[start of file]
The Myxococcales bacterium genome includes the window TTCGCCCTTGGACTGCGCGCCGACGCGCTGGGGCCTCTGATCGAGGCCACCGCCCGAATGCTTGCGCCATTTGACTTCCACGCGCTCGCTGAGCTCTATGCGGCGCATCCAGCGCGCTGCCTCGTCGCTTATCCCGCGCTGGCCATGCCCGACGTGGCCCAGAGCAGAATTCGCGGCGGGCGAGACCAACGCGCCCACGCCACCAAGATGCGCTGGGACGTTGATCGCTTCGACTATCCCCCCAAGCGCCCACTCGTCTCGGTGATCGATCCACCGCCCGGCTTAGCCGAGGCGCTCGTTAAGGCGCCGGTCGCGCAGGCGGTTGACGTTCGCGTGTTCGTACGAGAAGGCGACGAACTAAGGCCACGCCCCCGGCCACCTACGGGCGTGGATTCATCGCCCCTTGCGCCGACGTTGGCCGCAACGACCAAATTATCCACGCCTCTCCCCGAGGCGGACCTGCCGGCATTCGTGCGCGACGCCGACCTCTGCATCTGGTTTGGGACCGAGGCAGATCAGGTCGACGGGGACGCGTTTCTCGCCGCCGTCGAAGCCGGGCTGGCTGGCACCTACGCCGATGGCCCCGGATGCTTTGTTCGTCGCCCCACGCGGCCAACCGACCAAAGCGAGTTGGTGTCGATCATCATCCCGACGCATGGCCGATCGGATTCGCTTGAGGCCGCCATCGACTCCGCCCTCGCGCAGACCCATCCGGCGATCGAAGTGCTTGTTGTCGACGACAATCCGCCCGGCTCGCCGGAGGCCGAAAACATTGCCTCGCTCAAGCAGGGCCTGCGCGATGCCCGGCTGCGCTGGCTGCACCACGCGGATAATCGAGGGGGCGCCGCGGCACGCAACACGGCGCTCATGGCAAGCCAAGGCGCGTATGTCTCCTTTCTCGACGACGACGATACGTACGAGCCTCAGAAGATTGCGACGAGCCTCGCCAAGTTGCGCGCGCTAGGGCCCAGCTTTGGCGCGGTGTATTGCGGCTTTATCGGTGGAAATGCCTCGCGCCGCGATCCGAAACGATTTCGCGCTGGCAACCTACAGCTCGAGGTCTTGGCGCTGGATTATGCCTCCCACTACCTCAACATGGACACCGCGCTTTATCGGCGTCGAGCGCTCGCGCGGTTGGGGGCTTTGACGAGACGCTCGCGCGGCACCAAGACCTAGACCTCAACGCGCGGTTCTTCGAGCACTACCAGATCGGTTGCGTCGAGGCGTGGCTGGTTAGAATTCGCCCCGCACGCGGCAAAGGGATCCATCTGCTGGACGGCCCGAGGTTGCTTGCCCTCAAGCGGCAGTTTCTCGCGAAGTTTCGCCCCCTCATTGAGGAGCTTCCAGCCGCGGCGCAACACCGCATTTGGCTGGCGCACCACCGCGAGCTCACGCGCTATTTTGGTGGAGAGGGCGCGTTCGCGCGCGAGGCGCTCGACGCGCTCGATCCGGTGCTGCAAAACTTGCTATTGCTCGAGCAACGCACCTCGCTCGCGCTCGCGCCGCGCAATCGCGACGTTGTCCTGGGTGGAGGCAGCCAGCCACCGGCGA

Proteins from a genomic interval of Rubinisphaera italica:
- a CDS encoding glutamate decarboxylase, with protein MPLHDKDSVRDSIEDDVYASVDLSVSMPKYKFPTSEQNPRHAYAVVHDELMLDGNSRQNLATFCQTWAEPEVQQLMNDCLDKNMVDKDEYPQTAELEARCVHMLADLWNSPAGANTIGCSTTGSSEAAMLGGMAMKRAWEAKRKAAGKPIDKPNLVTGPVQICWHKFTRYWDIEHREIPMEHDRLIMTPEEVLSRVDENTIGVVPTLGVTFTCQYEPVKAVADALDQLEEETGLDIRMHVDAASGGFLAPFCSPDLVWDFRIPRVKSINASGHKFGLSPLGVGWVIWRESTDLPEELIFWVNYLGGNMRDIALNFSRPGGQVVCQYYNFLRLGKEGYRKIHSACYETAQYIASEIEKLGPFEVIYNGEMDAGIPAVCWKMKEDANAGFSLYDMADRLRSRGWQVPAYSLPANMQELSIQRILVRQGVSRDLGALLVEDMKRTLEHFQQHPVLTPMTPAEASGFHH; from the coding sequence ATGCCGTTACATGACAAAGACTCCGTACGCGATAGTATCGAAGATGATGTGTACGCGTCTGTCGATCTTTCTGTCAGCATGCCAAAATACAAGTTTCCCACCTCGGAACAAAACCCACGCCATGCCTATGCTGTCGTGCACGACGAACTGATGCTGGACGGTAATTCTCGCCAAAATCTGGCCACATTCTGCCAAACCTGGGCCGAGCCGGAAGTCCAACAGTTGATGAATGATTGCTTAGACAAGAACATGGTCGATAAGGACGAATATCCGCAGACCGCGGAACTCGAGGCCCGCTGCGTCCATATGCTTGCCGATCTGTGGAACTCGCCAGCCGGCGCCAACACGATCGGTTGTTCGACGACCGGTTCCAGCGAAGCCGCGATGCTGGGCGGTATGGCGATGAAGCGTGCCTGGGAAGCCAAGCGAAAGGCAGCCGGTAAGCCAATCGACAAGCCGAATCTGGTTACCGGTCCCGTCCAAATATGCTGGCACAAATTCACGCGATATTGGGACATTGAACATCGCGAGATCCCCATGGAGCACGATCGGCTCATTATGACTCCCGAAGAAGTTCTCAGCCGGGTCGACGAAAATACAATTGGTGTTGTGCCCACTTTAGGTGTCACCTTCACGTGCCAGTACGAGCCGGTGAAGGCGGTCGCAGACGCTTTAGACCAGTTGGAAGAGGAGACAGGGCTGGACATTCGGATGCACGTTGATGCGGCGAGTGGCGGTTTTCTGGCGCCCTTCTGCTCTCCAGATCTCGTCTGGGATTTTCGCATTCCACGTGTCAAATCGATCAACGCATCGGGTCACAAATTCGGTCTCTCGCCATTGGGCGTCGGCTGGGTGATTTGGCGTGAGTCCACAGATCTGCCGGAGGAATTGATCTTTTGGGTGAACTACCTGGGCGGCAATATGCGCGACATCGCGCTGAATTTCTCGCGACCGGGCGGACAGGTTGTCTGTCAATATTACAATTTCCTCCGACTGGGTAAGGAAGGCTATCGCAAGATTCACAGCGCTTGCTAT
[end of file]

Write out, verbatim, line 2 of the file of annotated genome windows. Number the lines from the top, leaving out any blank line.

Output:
Proteins from a genomic interval of Rubinisphaera italica: